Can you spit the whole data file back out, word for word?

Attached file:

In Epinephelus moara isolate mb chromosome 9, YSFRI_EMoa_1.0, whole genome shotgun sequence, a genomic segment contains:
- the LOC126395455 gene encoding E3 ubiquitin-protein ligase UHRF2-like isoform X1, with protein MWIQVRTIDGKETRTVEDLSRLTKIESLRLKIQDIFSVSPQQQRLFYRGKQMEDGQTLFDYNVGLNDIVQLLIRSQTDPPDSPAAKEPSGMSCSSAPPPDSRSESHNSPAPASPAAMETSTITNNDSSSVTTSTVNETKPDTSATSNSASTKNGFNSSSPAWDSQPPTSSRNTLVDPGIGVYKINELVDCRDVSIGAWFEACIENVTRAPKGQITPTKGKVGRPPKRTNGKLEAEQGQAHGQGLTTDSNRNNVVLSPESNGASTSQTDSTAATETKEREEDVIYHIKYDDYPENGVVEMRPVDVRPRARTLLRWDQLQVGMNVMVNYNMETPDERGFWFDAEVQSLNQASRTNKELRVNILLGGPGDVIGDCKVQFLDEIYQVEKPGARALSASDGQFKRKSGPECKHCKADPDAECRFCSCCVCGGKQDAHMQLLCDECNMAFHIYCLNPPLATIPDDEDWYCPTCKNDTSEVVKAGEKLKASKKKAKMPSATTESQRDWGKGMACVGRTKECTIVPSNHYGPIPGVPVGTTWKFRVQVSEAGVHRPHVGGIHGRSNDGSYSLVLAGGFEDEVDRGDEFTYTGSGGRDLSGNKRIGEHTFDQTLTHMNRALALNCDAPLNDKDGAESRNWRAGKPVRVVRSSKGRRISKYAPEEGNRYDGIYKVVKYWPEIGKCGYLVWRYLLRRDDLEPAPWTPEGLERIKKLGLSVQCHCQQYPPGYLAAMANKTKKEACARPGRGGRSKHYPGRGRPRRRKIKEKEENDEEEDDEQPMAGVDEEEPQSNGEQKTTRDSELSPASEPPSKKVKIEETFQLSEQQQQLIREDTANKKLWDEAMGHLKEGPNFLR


In Epinephelus moara isolate mb chromosome 9, YSFRI_EMoa_1.0, whole genome shotgun sequence, a genomic segment contains:
- the LOC126395455 gene encoding E3 ubiquitin-protein ligase UHRF2-like isoform X1, with protein MWIQVRTIDGKETRTVEDLSRLTKIESLRLKIQDIFSVSPQQQRLFYRGKQMEDGQTLFDYNVGLNDIVQLLIRSQTDPPDSPAAKEPSGMSCSSAPPPDSRSESHNSPAPASPAAMETSTITNNDSSSVTTSTVNETKPDTSATSNSASTKNGFNSSSPAWDSQPPTSSRNTLVDPGIGVYKINELVDCRDVSIGAWFEACIENVTRAPKGQITPTKGKVGRPPKRTNGKLEAEQGQAHGQGLTTDSNRNNVVLSPESNGASTSQTDSTAATETKEREEDVIYHIKYDDYPENGVVEMRPVDVRPRARTLLRWDQLQVGMNVMVNYNMETPDERGFWFDAEVQSLNQASRTNKELRVNILLGGPGDVIGDCKVQFLDEIYQVEKPGARALSASDGQFKRKSGPECKHCKADPDAECRFCSCCVCGGKQDAHMQLLCDECNMAFHIYCLNPPLATIPDDEDWYCPTCKNDTSEVVKAGEKLKASKKKAKMPSATTESQRDWGKGMACVGRTKECTIVPSNHYGPIPGVPVGTTWKFRVQVSEAGVHRPHVGGIHGRSNDGSYSLVLAGGFEDEVDRGDEFTYTGSGGRDLSGNKRIGEHTFDQTLTHMNRALALNCDAPLNDKDGAESRNWRAGKPVRVVRSSKGRRISKYAPEEGNRYDGIYKVVKYWPEIGKCGYLVWRYLLRRDDLEPAPWTPEGLERIKKLGLSVQCHCQQYPPGYLAAMANKTKKEACARPGRGGRSKHYPGRGRPRRRKIKEKEENDEEEDDEQPMAGVDEEEPQSNGEQKTTRDSELSPASEPPSKKVKIEETFQLSEQQQQLIREDTANKKLWDEAMGHLKEGPNFLR